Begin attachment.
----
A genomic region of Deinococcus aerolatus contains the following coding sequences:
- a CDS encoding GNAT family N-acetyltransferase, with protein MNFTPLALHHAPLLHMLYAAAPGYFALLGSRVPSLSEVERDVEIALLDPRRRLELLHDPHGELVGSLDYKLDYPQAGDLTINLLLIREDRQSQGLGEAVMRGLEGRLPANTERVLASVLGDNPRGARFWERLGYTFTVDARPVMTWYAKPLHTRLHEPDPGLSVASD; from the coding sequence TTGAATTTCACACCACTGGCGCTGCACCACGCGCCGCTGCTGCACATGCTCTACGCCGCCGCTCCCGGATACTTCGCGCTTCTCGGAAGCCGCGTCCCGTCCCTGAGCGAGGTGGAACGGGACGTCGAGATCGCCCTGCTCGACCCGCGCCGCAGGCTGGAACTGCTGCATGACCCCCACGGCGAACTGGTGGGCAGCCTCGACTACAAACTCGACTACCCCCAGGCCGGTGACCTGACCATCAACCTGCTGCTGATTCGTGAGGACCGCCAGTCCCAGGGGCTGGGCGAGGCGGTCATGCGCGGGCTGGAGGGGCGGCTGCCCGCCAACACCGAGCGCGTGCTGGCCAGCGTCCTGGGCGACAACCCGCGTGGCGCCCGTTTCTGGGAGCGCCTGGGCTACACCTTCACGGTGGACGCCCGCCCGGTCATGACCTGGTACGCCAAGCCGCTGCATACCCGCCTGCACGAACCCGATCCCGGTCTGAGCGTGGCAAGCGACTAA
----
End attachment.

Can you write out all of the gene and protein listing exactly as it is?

A genomic region of Deinococcus aerolatus contains the following coding sequences:
- a CDS encoding GNAT family N-acetyltransferase, with protein MNFTPLALHHAPLLHMLYAAAPGYFALLGSRVPSLSEVERDVEIALLDPRRRLELLHDPHGELVGSLDYKLDYPQAGDLTINLLLIREDRQSQGLGEAVMRGLEGRLPANTERVLASVLGDNPRGARFWERLGYTFTVDARPVMTWYAKPLHTRLHEPDPGLSVASD; from the coding sequence TTGAATTTCACACCACTGGCGCTGCACCACGCGCCGCTGCTGCACATGCTCTACGCCGCCGCTCCCGGATACTTCGCGCTTCTCGGAAGCCGCGTCCCGTCCCTGAGCGAGGTGGAACGGGACGTCGAGATCGCCCTGCTCGACCCGCGCCGCAGGCTGGAACTGCTGCATGACCCCCACGGCGAACTGGTGGGCAGCCTCGACTACAAACTCGACTACCCCCAGGCCGGTGACCTGACCATCAACCTGCTGCTGATTCGTGAGGACCGCCAGTCCCAGGGGCTGGGCGAGGCGGTCATGCGCGGGCTGGAGGGGCGGCTGCCCGCCAACACCGAGCGCGTGCTGGCCAGCGTCCTGGGCGACAACCCGCGTGGCGCCCGTTTCTGGGAGCGCCTGGGCTACACCTTCACGGTGGACGCCCGCCCGGTCATGACCTGGTACGCCAAGCCGCTGCATACCCGCCTGCACGAACCCGATCCCGGTCTGAGCGTGGCAAGCGACTAA